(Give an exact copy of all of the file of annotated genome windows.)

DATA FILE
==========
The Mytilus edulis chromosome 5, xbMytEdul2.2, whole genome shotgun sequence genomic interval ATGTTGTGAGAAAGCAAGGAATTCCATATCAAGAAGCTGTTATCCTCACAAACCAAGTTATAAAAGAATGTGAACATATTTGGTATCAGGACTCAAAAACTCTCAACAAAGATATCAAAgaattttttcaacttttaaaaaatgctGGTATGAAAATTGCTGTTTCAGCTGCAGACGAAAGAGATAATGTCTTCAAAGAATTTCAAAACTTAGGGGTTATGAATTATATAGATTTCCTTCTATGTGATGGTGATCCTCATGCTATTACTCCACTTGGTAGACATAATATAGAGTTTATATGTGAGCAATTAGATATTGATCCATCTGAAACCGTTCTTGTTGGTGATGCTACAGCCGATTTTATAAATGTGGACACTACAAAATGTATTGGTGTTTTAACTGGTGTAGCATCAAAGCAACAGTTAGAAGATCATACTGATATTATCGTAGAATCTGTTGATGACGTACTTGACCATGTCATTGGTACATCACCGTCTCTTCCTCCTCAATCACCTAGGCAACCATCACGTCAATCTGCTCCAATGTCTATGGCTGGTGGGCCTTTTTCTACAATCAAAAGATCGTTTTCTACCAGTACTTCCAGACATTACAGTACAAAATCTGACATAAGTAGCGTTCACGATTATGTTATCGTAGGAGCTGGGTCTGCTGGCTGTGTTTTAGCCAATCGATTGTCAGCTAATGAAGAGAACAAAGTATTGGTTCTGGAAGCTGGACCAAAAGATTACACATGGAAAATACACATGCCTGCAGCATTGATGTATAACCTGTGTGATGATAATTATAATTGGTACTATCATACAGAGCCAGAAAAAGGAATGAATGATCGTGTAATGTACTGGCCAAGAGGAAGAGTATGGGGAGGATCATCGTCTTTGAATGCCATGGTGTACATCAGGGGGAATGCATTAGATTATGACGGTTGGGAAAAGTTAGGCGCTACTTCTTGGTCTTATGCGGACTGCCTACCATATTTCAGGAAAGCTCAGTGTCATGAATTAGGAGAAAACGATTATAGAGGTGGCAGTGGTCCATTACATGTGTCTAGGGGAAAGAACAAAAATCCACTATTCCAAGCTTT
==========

The Mytilus edulis chromosome 5, xbMytEdul2.2, whole genome shotgun sequence genomic interval ATGTTGTGAGAAAGCAAGGAATTCCATATCAAGAAGCTGTTATCCTCACAAACCAAGTTATAAAAGAATGTGAACATATTTGGTATCAGGACTCAAAAACTCTCAACAAAGATATCAAAgaattttttcaacttttaaaaaatgctGGTATGAAAATTGCTGTTTCAGCTGCAGACGAAAGAGATAATGTCTTCAAAGAATTTCAAAACTTAGGGGTTATGAATTATATAGATTTCCTTCTATGTGATGGTGATCCTCATGCTATTACTCCACTTGGTAGACATAATATAGAGTTTATATGTGAGCAATTAGATATTGATCCATCTGAAACCGTTCTTGTTGGTGATGCTACAGCCGATTTTATAAATGTGGACACTACAAAATGTATTGGTGTTTTAACTGGTGTAGCATCAAAGCAACAGTTAGAAGATCATACTGATATTATCGTAGAATCTGTTGATGACGTACTTGACCATGTCATTGGTACATCACCGTCTCTTCCTCCTCAATCACCTAGGCAACCATCACGTCAATCTGCTCCAATGTCTATGGCTGGTGGGCCTTTTTCTACAATCAAAAGATCGTTTTCTACCAGTACTTCCAGACATTACAGTACAAAATCTGACATAAGTAGCGTTCACGATTATGTTATCGTAGGAGCTGGGTCTGCTGGCTGTGTTTTAGCCAATCGATTGTCAGCTAATGAAGAGAACAAAGTATTGGTTCTGGAAGCTGGACCAAAAGATTACACATGGAAAATACACATGCCTGCAGCATTGATGTATAACCTGTGTGATGATAATTATAATTGGTACTATCATACAGAGCCAGAAAAAGGAATGAATGATCGTGTAATGTACTGGCCAAGAGGAAGAGTATGGGGAGGATCATCGTCTTTGAATGCCATGGTGTACATCAGGGGGAATGCATTAGATTATGACGGTTGGGAAAAGTTAGGCGCTACTTCTTGGTCTTATGCGGACTGCCTACCATATTTCAGGAAAGCTCAGTGTCATGAATTAGGAGAAAACGATTATAGAGGTGGCAGTGGTCCATTACATGTGTCTAGGGGAAAGAACAAAAATCCACTATTCCAAGCTTT